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|Title:||THIOETHER LIGAND-PROMOTED CATALYTIC C–H FUNCTIONALIZATION AND MECHANISTIC INVESTIGATIONS|
|Advisors:||Carrow, Bradley P|
electrophilic concerted metalation-deprotonation
|Publisher:||Princeton, NJ : Princeton University|
|Abstract:||While C–H functionalization is an important synthetic tool, its inherent reactivity and selectivity problems hamper its utility. In recent years, ligand-promoted catalytic C–H functionalization has demonstrated the potential to enable reduced catalyst loading, shorter reaction times, tune reaction selectivity, and increase functional group compatibility. In this thesis work, thioether ligands are introduced for Pd-catalyzed oxidative C–H functionalization of heteroarenes which improve the viability of these important reactions for applications such as the preparation of pharmaceutical intermediates and conjugated materials. The initial discovery of simple, neutral thioethers and a second generation of anionic thioether ligands is described in Chapter 2, which promote the C–H alkenylation of furans, thiophenes, indoles, and pyrroles with high efficiency under mild conditions. These sulfur ligands accelerate reaction rate (up to ca. 800× versus control), increase the catalyst efficiency (TON up to ca. 500), and enable new site selectivity favoring hindered sites that was not previously possible using existing catalysts in the absence of directing groups. The translation of this catalytic system to C–H arylation is discussed in Chapter 3. A practical method for the construction of oligothiophene semiconductor materials was developed, which streamlines the synthesis of a series of optoelectronic scaffolds versus classic cross-coupling approaches. Importantly, a combined experimental and computational study on this catalytic system led to the discovery of a new, distinct C–H activation mechanism termed “electrophilic concerted metalation-deprotonation” (“eCMD”). This mechanistic revision accounts for the unique thioether ligand effects that are not readily explained with existing mechanistic models for metal catalyzed C–H activation, and provides a predictive tool for selectivity control based on the structure of many metal catalysts. A solution to the problem of catalyst poisoning by amines and Lewis basic heterocycles during C–H functionalization is described in Chapter 4, which is general to C–H alkenylation, C–H arylation, and C–H carbonylation. Applications of this approach to late-stage functionalization of drug molecules (e.g., duloxetine, clopidogrel) highlight the potential of thioether-Pd catalysts for practical C–H functionalization with functional group rich compounds commonly encountered in pharmaceutical synthesis.|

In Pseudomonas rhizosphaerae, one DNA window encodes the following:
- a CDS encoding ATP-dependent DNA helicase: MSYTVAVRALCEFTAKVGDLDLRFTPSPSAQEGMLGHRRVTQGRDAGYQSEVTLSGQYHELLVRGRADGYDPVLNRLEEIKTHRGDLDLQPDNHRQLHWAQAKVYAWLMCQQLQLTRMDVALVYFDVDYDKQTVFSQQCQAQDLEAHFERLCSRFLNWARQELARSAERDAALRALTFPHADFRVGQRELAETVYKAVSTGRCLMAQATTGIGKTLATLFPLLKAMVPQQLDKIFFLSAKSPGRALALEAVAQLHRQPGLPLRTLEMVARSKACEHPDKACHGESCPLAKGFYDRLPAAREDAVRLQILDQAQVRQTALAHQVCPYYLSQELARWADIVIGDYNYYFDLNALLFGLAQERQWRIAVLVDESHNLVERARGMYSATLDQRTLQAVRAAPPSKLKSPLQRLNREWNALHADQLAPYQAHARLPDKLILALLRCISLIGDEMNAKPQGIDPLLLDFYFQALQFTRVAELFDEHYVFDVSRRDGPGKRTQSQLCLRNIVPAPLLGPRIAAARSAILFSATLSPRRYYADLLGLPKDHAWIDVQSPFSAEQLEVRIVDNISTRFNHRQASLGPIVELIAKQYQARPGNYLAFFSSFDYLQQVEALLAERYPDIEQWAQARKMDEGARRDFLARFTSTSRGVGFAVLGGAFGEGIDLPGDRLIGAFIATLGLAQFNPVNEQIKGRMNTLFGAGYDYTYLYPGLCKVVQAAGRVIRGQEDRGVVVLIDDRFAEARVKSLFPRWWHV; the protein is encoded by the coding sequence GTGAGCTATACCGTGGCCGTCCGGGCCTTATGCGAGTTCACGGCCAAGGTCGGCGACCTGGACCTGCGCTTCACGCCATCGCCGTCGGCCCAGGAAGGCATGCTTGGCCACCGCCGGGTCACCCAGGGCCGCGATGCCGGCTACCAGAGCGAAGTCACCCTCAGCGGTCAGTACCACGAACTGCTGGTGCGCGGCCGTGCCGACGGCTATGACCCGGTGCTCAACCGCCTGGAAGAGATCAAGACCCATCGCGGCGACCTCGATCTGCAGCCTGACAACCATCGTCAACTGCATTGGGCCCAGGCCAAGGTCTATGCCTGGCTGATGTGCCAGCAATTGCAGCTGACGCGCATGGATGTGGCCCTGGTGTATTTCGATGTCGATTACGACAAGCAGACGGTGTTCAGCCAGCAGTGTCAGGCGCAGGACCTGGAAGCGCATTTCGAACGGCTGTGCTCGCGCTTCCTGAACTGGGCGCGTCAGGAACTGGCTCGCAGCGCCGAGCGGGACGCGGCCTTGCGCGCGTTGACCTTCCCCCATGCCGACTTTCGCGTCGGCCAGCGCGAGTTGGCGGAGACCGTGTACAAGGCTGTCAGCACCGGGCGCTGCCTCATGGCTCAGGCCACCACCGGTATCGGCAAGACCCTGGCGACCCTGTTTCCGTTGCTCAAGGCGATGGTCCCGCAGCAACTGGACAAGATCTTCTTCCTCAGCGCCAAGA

|Alternate format:||The Mudd Manuscript Library retains one bound copy of each dissertation. Search for these copies in the library's main catalog: catalog.princeton.edu|
|Type of Material:||Academic dissertations (Ph.D.)|
|Appears in Collections:||Chemistry|
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